1970s | Blouses | Dresses | Skirts | Vintage Sewing

Summer of Gingham (McCalls 6339)

By on August 7, 2017

 

I just finished my second gingham project of the summer, McCalls 6339 from 1978.  I’m pleased with how it turned out.  It is comfortable and has some interesting details, like flat-felled princess seams, self-bias binding on the bottom edge of the blouse, and a darted, then gathered full skirt.  For more details and photos, please visit the sewing blog that I share with my husband: Mr and Mrs Rat

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1950s | Dresses

Vintage 1955 McCall’s 7625

By on July 25, 2017
Sewing Vintage 1950s McCall's 7625 | Vintage on Tap

Hello, everyone!

Wanted to share one of my most recent makes, McCall’s 7625 which came out for Early Fall 2017 ☺️ It was originally released back around 1955!

Sewing Vintage 1950s McCall's 7625 | Vintage on Tap

 

I was actually suuuuper hesitant about the drop waist on this piece, but to be honest, it worked out. I suspect that its because of the fisheye darts at the natural waist line, which helped nip in the design.

 

Sewing Vintage 1950s McCall's 7625 | Vintage on Tap

 

Anyway, I’m really happy with how it turned out overall and am looking forward to making the short sleeve version for an upcoming trip.

 

Sewing Vintage 1950s McCall's 7625 | Vintage on Tap

 

Definitely check out the video series I did for this pattern, though, especially since I ended up tackling a full bust adjustment on this piece (princess seams AND fisheye darts?! Yes.)– my video series also went into the how-to-sew for this pattern, in case you’re thinking of making it.

 

Sewing Vintage 1950s McCall's 7625 | Vintage on Tap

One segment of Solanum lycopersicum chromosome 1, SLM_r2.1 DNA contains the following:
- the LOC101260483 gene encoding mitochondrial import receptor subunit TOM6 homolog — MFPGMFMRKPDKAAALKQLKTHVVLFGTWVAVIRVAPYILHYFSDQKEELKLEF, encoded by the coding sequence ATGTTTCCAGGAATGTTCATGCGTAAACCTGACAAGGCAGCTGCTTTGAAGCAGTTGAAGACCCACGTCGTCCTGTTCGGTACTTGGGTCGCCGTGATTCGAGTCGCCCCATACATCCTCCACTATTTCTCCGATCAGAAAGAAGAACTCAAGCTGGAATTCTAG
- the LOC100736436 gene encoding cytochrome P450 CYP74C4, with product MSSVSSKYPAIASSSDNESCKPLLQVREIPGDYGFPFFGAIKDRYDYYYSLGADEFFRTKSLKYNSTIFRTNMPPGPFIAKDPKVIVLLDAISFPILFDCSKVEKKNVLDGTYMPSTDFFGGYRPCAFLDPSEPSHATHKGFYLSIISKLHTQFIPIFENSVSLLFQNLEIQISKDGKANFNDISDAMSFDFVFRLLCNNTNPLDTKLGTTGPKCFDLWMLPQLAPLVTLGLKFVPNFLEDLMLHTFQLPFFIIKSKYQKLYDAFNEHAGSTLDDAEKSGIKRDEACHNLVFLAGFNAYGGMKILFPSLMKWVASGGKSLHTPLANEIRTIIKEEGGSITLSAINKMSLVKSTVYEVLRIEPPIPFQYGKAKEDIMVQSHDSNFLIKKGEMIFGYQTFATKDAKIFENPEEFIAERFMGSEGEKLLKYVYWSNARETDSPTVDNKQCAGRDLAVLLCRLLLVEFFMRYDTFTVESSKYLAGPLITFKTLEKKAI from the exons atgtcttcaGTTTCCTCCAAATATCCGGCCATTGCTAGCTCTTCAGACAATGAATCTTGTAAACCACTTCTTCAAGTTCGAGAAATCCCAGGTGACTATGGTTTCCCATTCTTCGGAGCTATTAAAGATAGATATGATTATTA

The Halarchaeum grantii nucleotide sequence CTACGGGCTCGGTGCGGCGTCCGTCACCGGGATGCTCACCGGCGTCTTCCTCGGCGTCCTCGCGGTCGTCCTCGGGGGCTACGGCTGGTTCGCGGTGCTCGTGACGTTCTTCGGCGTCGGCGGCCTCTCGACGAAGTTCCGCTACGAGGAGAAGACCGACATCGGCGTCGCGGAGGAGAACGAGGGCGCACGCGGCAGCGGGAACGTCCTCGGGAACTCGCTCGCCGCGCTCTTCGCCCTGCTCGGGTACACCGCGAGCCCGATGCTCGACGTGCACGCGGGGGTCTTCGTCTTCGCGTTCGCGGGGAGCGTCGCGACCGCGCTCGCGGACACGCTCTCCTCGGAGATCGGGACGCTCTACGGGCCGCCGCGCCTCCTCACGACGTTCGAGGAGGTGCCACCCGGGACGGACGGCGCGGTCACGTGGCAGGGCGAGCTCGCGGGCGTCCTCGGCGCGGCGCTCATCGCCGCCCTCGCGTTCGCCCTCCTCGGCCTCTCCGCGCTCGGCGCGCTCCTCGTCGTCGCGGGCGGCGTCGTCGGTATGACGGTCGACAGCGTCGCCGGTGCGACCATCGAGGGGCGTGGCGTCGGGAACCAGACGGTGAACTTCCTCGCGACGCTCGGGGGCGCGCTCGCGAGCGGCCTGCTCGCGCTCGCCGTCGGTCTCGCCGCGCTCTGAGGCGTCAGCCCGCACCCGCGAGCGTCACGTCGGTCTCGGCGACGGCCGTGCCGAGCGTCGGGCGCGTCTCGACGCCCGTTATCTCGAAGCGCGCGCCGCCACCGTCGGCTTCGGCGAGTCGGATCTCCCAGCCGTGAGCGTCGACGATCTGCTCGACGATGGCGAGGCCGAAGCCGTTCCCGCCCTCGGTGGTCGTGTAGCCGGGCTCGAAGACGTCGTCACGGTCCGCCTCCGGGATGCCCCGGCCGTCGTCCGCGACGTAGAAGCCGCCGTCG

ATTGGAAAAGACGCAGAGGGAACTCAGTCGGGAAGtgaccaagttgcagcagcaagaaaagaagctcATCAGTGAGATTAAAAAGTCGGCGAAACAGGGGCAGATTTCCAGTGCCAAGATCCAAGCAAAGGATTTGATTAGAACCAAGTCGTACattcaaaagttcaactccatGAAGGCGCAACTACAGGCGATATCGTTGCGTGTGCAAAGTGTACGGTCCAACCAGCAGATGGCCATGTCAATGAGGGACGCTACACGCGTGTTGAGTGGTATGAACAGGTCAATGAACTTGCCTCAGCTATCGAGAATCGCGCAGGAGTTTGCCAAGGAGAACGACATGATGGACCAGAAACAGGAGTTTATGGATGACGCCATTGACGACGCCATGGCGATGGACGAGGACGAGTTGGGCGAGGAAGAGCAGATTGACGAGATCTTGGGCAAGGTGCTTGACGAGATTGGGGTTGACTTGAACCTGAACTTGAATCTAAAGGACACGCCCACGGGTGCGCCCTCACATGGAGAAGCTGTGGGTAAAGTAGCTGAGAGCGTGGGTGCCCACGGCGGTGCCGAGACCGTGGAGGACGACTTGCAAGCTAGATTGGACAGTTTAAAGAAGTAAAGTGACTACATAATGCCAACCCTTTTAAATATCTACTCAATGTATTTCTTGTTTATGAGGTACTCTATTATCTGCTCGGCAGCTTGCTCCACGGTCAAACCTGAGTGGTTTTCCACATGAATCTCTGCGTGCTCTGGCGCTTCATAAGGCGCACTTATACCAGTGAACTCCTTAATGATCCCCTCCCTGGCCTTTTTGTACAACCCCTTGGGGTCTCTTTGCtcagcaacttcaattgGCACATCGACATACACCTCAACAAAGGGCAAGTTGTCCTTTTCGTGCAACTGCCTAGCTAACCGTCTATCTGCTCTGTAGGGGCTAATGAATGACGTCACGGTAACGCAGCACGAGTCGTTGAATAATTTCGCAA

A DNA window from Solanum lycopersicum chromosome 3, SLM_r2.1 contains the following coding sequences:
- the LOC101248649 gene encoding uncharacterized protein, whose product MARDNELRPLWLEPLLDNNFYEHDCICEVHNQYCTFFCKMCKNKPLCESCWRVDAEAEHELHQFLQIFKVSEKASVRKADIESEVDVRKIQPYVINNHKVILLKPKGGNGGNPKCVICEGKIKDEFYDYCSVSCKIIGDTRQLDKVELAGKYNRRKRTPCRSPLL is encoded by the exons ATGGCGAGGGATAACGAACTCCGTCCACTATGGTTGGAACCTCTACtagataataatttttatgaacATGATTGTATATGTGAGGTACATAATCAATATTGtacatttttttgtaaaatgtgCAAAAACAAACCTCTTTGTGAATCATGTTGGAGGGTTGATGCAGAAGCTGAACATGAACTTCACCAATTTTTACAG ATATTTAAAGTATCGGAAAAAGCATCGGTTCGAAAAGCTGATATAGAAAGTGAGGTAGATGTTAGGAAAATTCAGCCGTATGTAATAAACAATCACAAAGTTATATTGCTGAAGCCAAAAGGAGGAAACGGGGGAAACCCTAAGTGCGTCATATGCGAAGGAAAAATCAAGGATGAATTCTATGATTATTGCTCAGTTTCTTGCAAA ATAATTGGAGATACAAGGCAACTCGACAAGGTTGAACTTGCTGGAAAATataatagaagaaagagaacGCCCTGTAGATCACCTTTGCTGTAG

More photos of this project over on my blog

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1930s | Buttons | Dresses | Vintage Sewing

Late 1930s Button Detail Dress with Tulip Print

By on June 23, 2017

1930s tulip print dress

Sometimes you buy a sewing pattern just for the details and this was definitely the case here. The pattern I used for this late 1930s dress was an original 1940s one that I bought from Til the Sun Goes Down. It had the most beautiful shoulder yoke section, which you only ever seem to see on late 30s/early 40s patterns, and I knew I needed a dress with this as a feature. The skirt part of the pattern wasn’t really what I wanted, mainly because it looked very 1940s and I wanted a late 1930s style as this is the era I tend to wear the most.

The beautiful abstract tulip print fabric that I used was a vintage fabric, which feels like a soft cotton but behaves like a crepe or rayon. It was a dream to work with and, along with all the era-accurate techniques I used, helped to create a truly authentic look. In fact, someone I met whilst wearing this dress actually thought it was genuine vintage!

The 22 buttons that feature on the dress were all beautifully covered by the company I use a lot, London Button Company. I asked them to specifically use the coloured parts of the pattern, rather than the black background, to make them really pop out. The matching belt features an original 1930s Art Deco buckle in a bright yellow and I love how it really stands out against the dress.

1930s dress shoulder yoke detail

1930s dress button back closure

1930s dress waist detail

More photos and details about the techniques I used, and how I made the matching hat, can be found on my blog »

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1920s | 1930s | Downton Abbey Inspired | Dresses | Pattern Drafting | Vintage Sewing

Sewing a 1920’s Art Deco Evening Gown

By on June 11, 2017
Art Deco Ball - Jennifer Serr
Art Deco Ball - Jennifer Serr
At The Ball

Well, the day (Art Deco Society of California’s) of the  Preservation Ball arrived and I was prepared!  This year’s theme was Death on The Nile (the Agatha Christie Murder Mystery) with a focus on Egyptian Revival of the Art Deco era. I was lucky to be gifted some beautiful fabric, salvaged vintage trims and good luck at Britex for the finishing touches to my gown and headband. Thanks also to Barbara Mooney at Daisy’s, here in Alameda, for lending me the PERFECT necklace and pointing me to some wonderful coordinating earrings (in her shop) that I will treasure for years to come.